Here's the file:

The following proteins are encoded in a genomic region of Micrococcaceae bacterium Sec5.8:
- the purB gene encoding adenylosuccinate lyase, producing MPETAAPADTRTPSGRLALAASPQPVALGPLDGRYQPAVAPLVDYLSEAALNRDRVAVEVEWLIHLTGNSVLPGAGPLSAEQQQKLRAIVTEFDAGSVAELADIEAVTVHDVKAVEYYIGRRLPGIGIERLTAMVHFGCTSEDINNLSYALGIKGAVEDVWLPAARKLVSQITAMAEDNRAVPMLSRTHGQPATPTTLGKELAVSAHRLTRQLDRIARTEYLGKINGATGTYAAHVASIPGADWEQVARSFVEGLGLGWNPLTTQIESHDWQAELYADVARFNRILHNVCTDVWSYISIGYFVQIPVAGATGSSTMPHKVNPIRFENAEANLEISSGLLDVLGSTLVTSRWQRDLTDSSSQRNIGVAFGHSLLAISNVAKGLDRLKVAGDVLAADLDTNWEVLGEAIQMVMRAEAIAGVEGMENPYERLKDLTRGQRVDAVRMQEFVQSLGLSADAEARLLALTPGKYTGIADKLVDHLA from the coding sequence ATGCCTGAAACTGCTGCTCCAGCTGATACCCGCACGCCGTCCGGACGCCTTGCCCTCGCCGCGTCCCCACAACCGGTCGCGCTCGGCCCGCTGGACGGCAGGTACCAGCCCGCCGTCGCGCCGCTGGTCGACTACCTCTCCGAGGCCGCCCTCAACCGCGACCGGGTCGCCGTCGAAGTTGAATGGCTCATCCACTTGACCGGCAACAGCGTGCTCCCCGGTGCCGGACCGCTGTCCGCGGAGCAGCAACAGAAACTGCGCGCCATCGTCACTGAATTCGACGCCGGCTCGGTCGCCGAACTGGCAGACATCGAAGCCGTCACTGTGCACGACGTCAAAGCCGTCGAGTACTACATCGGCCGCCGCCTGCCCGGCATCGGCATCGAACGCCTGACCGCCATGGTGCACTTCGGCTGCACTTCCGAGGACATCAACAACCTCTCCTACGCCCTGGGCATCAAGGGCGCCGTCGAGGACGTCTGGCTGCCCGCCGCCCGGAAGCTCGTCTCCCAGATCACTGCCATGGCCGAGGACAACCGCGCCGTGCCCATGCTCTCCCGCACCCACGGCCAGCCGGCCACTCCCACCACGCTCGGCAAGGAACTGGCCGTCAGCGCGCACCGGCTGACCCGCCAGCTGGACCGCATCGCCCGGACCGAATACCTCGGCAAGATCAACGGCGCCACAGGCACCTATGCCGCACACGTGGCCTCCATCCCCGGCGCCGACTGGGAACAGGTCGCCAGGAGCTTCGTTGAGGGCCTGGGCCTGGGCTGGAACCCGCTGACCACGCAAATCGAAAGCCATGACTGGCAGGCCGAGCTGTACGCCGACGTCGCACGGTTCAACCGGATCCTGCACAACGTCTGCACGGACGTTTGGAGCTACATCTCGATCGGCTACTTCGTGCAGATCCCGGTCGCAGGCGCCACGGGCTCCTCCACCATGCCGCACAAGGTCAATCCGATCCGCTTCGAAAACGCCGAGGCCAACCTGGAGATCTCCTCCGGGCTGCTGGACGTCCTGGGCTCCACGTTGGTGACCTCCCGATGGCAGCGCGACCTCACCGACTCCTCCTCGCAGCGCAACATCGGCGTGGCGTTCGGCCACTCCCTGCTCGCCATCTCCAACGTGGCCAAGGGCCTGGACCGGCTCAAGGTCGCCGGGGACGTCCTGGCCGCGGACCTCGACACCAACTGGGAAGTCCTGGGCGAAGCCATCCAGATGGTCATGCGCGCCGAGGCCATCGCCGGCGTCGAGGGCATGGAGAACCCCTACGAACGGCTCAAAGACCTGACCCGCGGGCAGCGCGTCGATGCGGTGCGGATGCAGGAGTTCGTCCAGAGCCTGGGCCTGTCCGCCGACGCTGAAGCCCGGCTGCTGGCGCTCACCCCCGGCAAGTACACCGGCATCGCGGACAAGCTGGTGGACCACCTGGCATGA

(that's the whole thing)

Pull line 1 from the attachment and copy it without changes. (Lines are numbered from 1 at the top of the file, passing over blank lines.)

The following proteins are encoded in a genomic region of Micrococcaceae bacterium Sec5.8: